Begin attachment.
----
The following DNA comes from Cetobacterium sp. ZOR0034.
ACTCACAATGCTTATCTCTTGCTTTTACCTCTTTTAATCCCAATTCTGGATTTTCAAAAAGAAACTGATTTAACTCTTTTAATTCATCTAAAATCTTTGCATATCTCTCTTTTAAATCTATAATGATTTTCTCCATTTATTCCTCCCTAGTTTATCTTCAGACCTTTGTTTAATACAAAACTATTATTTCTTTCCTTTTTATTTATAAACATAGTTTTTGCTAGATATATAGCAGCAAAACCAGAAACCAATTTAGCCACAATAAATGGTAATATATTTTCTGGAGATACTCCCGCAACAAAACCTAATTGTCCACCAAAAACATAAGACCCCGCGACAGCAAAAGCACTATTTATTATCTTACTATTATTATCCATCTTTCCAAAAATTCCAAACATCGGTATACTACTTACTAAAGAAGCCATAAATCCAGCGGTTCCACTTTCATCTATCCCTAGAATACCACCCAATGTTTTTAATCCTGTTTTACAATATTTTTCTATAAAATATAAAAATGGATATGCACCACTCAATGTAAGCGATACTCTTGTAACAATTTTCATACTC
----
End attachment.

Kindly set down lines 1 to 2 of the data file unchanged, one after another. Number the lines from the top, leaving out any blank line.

The following DNA comes from Cetobacterium sp. ZOR0034.
ACTCACAATGCTTATCTCTTGCTTTTACCTCTTTTAATCCCAATTCTGGATTTTCAAAAAGAAACTGATTTAACTCTTTTAATTCATCTAAAATCTTTGCATATCTCTCTTTTAAATCTATAATGATTTTCTCCATTTATTCCTCCCTAGTTTATCTTCAGACCTTTGTTTAATACAAAACTATTATTTCTTTCCTTTTTATTTATAAACATAGTTTTTGCTAGATATATAGCAGCAAAACCAGAAACCAATTTAGCCACAATAAATGGTAATATATTTTCTGGAGATACTCCCGCAACAAAACCTAATTGTCCACCAAAAACATAAGACCCCGCGACAGCAAAAGCACTATTTATTATCTTACTATTATTATCCATCTTTCCAAAAATTCCAAACATCGGTATACTACTTACTAAAGAAGCCATAAATCCAGCGGTTCCACTTTCATCTATCCCTAGAATACCACCCAATGTTTTTAATCCTGTTTTACAATATTTTTCTATAAAATATAAAAATGGATATGCACCACTCAATGTAAGCGATACTCTTGTAACAATTTTCATACTC